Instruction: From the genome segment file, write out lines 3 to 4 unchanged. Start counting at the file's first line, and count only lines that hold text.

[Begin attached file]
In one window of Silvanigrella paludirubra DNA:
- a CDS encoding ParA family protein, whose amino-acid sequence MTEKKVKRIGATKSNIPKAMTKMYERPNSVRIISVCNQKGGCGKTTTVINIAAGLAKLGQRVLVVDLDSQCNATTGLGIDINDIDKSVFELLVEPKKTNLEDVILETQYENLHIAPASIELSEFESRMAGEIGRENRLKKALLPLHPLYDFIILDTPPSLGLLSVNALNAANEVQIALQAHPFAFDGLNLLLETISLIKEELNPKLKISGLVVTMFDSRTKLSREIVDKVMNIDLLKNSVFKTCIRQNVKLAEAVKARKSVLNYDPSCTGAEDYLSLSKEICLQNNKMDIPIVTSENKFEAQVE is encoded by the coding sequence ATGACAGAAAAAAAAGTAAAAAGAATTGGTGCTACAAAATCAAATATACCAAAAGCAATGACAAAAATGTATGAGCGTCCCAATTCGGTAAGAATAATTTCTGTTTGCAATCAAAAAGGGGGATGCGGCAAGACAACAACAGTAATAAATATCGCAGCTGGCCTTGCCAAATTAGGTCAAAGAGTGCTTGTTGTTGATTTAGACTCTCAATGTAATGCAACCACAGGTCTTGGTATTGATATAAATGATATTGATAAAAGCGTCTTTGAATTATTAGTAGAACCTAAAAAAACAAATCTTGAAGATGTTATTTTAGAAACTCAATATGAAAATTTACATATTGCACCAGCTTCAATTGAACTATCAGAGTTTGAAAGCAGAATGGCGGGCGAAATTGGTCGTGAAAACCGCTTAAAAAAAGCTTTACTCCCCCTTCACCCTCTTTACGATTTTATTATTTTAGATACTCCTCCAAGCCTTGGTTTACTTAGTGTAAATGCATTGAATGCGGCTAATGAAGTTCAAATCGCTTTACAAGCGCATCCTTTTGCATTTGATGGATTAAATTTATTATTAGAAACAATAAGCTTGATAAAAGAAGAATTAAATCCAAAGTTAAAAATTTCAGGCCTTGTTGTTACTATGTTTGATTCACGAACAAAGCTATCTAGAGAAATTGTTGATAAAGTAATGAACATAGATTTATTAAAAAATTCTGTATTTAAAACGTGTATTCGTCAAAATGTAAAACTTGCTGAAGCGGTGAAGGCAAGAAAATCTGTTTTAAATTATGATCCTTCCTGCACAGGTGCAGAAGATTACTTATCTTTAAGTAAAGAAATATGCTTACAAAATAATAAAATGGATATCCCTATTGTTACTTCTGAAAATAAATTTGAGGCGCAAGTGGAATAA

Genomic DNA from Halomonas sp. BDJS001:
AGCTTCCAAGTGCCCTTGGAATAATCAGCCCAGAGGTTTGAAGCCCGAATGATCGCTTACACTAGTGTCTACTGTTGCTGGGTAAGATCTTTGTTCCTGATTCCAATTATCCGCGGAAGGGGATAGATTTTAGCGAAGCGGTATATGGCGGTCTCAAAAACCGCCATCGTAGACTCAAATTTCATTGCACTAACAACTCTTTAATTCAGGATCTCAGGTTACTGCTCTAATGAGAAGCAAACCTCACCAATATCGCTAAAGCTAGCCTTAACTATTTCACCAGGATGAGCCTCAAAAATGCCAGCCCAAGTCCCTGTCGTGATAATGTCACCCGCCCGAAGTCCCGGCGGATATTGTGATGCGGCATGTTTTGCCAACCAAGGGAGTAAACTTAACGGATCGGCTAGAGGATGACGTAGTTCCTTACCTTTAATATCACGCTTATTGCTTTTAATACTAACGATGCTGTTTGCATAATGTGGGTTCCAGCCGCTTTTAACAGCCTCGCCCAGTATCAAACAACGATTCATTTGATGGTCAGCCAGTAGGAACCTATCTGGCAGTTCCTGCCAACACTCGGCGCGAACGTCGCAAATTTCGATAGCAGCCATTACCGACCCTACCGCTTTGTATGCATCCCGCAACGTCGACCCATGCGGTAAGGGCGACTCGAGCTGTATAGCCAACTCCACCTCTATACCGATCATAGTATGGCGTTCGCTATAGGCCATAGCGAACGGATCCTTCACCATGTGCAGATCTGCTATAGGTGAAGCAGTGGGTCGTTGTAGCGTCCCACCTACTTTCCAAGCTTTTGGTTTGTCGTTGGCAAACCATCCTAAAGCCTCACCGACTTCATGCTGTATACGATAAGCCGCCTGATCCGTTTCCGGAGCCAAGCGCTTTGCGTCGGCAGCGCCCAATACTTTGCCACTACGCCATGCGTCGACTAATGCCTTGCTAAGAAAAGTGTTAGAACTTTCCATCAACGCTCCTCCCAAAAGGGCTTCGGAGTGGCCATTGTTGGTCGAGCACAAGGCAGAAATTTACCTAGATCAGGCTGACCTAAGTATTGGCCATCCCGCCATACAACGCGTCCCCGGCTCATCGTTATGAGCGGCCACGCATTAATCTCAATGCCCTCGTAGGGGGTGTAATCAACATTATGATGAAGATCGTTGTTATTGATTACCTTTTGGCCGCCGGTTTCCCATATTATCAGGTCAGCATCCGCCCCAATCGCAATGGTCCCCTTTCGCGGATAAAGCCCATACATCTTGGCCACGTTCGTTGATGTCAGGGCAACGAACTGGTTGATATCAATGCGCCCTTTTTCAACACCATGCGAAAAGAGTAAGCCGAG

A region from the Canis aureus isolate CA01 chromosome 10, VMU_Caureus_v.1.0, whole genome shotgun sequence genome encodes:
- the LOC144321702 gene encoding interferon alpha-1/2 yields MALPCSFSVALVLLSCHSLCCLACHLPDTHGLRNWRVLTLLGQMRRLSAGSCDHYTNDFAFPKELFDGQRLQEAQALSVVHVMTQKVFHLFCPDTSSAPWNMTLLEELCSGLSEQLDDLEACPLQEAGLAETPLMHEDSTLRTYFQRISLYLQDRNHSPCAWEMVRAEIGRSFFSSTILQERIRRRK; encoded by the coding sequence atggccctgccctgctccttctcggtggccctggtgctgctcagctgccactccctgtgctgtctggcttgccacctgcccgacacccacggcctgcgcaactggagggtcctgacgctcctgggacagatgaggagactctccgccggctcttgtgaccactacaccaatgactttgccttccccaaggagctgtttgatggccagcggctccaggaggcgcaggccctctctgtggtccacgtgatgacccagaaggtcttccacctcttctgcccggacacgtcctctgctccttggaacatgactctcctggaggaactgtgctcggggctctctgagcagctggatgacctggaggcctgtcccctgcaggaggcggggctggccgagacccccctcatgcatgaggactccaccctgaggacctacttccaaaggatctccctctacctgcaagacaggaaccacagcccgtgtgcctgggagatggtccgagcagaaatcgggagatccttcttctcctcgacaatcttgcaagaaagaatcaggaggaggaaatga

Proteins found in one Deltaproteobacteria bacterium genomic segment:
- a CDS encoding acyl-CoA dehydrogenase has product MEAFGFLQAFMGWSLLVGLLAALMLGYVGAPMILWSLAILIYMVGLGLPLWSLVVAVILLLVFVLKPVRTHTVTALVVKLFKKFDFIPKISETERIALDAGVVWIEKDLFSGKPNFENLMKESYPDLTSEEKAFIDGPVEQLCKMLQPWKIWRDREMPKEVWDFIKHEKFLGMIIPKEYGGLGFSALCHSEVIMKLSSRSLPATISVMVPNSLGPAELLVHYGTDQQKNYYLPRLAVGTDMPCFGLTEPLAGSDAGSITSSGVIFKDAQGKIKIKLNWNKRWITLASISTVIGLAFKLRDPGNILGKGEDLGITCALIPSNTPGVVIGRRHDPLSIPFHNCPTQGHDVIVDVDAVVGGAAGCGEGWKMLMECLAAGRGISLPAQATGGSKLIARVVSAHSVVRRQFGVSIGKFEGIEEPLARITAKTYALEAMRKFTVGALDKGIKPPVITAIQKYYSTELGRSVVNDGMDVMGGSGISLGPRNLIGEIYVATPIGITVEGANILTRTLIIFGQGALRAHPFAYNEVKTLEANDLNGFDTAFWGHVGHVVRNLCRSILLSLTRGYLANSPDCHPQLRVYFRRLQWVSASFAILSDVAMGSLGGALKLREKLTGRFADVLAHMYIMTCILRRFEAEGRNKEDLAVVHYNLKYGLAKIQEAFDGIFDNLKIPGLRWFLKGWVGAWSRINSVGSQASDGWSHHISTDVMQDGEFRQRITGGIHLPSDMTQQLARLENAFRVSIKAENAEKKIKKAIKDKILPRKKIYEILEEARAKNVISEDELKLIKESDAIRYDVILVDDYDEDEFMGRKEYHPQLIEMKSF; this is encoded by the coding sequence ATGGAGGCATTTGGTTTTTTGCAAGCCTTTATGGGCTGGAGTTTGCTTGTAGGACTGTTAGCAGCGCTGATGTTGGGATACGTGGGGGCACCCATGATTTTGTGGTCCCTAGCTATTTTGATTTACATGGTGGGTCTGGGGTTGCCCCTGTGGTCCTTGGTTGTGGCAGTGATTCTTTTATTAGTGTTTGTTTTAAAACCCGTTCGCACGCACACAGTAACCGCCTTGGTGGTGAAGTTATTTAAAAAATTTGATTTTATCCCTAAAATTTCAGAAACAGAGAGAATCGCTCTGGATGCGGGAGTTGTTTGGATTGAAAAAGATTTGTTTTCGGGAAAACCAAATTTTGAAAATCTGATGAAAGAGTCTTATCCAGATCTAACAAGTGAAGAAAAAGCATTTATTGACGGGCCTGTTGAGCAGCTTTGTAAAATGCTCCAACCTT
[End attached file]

Genomic DNA from Halomonas sp. BDJS001:
AGCTTCCAAGTGCCCTTGGAATAATCAGCCCAGAGGTTTGAAGCCCGAATGATCGCTTACACTAGTGTCTACTGTTGCTGGGTAAGATCTTTGTTCCTGATTCCAATTATCCGCGGAAGGGGATAGATTTTAGCGAAGCGGTATATGGCGGTCTCAAAAACCGCCATCGTAGACTCAAATTTCATTGCACTAACAACTCTTTAATTCAGGATCTCAGGTTACTGCTCTAATGAGAAGCAAACCTCACCAATATCGCTAAAGCTAGCCTTAACTATTTCACCAGGATGAGCCTCAAAAATGCCAGCCCAAGTCCCTGTCGTGATAATGTCACCCGCCCGAAGTCCCGGCGGATATTGTGATGCGGCATGTTTTGCCAACCAAGGGAGTAAACTTAACGGATCGGCTAGAGGATGACGTAGTTCCTTACCTTTAATATCACGCTTATTGCTTTTAATACTAACGATGCTGTTTGCATAATGTGGGTTCCAGCCGCTTTTAACAGCCTCGCCCAGTATCAAACAACGATTCATTTGATGGTCAGCCAGTAGGAACCTATCTGGCAGTTCCTGCCAACACTCGGCGCGAACGTCGCAAATTTCGATAGCAGCCATTACCGACCCTACCGCTTTGTATGCATCCCGCAACGTCGACCCATGCGGTAAGGGCGACTCGAGCTGTATAGCCAACTCCACCTCTATACCGATCATAGTATGGCGTTCGCTATAGGCCATAGCGAACGGATCCTTCACCATGTGCAGATCTGCTATAGGTGAAGCAGTGGGTCGTTGTAGCGTCCCACCTACTTTCCAAGCTTTTGGTTTGTCGTTGGCAAACCATCCTAAAGCCTCACCGACTTCATGCTGTATACGATAAGCCGCCTGATCCGTTTCCGGAGCCAAGCGCTTTGCGTCGGCAGCGCCCAATACTTTGCCACTACGCCATGCGTCGACTAATGCCTTGCTAAGAAAAGTGTTAGAACTTTCCATCAACGCTCCTCCCAAAAGGGCTTCGGAGTGGCCATTGTTGGTCGAGCACAAGGCAGAAATTTACCTAGATCAGGCTGACCTAAGTATTGGCCATCCCGCCATACAACGCGTCCCCGGCTCATCGTTATGAGCGGCCACGCATTAATCTCAATGCCCTCGTAGGGGGTGTAATCAACATTATGATGAAGATCGTTGTTATTGATTACCTTTTGGCCGCCGGTTTCCCATATTATCAGGTCAGCATCCGCCCCAATCGCAATGGTCCCCTTTCGCGGATAAAGCCCATACATCTTGGCCACGTTCGTTGATGTCAGGGCAACGAACTGGTTGATATCAATGCGCCCTTTTTCAACACCATGCGAAAAGAGTAAGCCGAG